Markets and art

Larry Ribstein —  13 October 2010

We often seem to assume that market competition is inconsistent with great art.  In fact this is not true.  People like good art, especially rich people, and therefore will pay for it.  Consider, for example, the state of movies and television today. 

Edward Jay Epstein (HT MR) notes that while subscription television has had turn to “original programming that would appeal to the head of the house,” which means “a medium of entertainment for the elite,” Hollywood “has had a gradual downgrade.” Basically, the chains need to fill seats and sell candy on opening weekends.  This means

  • Movies for “tweens and teens” susceptible to “visually-stunning action * * * that can be encapsulated in 30 second spots” and “who also are the group most likely to consume popcorn, candy, and soda.” 
  • “[S]ince anything original is chancy, marketing executives lean towards formulas that gave been successfully used before; hence, the profusion of action movie sequels.”
  • Given the importance of the foreign market, which likes dubbing, movies need to be “short on dialogue, long on action.” Which of course is what the tweens and teens like too.


it [is] hardly surprising that Hollywood is moving more and more towards comic-book sequels and other action-bumped fantasy fare. Meanwhile television, which must to adopt to a new Internet world in which its audience can cherry-pick what it want to see, anytime and anywhere, via ubiquitous DVRs, tablets, and computers, is now providing the sophisticated niche entertainment that movies once provided. It’s after all show business.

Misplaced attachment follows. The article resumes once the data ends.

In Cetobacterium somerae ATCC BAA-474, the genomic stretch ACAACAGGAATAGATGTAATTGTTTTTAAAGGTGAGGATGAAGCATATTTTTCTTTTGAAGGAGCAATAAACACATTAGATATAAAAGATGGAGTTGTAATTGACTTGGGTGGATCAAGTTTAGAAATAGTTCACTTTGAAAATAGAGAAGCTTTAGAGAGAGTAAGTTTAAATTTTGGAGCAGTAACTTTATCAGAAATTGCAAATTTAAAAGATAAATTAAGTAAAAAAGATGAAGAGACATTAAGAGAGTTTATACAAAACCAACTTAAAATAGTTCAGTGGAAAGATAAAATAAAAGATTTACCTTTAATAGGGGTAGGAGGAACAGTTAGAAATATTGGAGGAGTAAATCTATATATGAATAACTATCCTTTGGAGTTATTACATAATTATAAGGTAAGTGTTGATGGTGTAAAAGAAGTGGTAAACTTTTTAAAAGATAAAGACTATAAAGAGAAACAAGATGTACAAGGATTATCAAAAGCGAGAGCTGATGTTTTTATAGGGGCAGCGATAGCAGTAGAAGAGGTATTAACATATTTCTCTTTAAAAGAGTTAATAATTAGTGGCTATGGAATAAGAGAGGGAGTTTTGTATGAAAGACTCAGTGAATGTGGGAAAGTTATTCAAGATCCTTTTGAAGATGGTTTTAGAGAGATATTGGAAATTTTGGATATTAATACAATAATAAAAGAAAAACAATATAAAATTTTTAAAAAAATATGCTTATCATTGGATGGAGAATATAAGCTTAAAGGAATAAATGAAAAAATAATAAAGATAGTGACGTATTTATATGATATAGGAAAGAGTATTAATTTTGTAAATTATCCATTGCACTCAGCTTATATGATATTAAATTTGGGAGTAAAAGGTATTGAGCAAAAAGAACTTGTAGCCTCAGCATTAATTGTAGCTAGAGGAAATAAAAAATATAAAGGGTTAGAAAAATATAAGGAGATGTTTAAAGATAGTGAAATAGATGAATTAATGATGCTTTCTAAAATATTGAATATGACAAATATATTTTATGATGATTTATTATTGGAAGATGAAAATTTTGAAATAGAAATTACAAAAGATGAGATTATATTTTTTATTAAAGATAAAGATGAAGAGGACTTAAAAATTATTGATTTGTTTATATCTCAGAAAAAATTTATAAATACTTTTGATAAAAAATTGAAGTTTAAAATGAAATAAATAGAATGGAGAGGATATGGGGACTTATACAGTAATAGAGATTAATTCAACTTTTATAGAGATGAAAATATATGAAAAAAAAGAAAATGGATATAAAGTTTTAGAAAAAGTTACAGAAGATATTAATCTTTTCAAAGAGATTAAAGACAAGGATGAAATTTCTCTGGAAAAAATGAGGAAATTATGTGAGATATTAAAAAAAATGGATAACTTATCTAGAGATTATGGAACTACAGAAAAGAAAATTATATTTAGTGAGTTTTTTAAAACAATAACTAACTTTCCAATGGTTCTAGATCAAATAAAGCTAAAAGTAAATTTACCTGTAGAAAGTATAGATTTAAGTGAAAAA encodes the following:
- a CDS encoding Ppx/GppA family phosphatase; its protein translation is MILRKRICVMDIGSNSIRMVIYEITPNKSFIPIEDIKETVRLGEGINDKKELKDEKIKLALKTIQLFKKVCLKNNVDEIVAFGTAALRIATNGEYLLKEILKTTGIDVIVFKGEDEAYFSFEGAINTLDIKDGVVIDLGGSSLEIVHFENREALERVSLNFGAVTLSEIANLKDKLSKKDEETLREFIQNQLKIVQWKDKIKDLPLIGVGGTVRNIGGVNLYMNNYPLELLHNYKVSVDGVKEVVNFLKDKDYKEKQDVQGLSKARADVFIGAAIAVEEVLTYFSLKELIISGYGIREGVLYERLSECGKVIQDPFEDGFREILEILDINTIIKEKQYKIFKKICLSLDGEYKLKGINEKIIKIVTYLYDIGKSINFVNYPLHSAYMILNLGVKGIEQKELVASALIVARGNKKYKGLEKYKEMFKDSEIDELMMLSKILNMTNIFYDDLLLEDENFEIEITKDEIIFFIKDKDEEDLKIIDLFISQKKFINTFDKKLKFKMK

The point is not that television overall is now better than movies, but that great art has migrated to some extent from movies to television, and that this is attributable to market forces.  I would also note that most of the really good stuff is on the cable stations and not on “public” television.

Larry Ribstein


Professor of Law, University of Illinois College of Law

2 responses to Markets and art


    I’m glad there is enough of an audience to support shows like Mad Men (even though I don’t happen to have a TV). Nevertheless, we see a similar effect on television, i.e., that great shows eventually go stale or jump the shark, but the risk/return profile of a stale show is still probably better than for a promising new show. That’s just the economics of innovation.


    Well at least I’m glad that it’s somewhere!!! One often gets the impression that artistic value is inversely proportional to availability . . .